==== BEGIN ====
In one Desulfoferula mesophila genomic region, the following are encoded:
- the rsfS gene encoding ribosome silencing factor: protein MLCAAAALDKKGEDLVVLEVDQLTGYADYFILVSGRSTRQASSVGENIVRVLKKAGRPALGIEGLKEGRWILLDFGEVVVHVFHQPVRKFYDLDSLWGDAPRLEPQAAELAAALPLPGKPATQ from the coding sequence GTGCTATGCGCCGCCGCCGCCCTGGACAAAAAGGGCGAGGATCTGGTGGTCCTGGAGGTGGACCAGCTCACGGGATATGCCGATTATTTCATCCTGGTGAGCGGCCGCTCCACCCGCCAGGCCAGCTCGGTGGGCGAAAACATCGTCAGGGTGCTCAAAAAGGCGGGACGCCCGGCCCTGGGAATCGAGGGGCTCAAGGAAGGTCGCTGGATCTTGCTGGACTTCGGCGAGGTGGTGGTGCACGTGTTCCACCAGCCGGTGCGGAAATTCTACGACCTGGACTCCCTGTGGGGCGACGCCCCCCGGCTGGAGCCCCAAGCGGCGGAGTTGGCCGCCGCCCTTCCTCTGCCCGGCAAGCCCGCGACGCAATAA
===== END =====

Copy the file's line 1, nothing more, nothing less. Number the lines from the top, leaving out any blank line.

In one Desulfoferula mesophila genomic region, the following are encoded: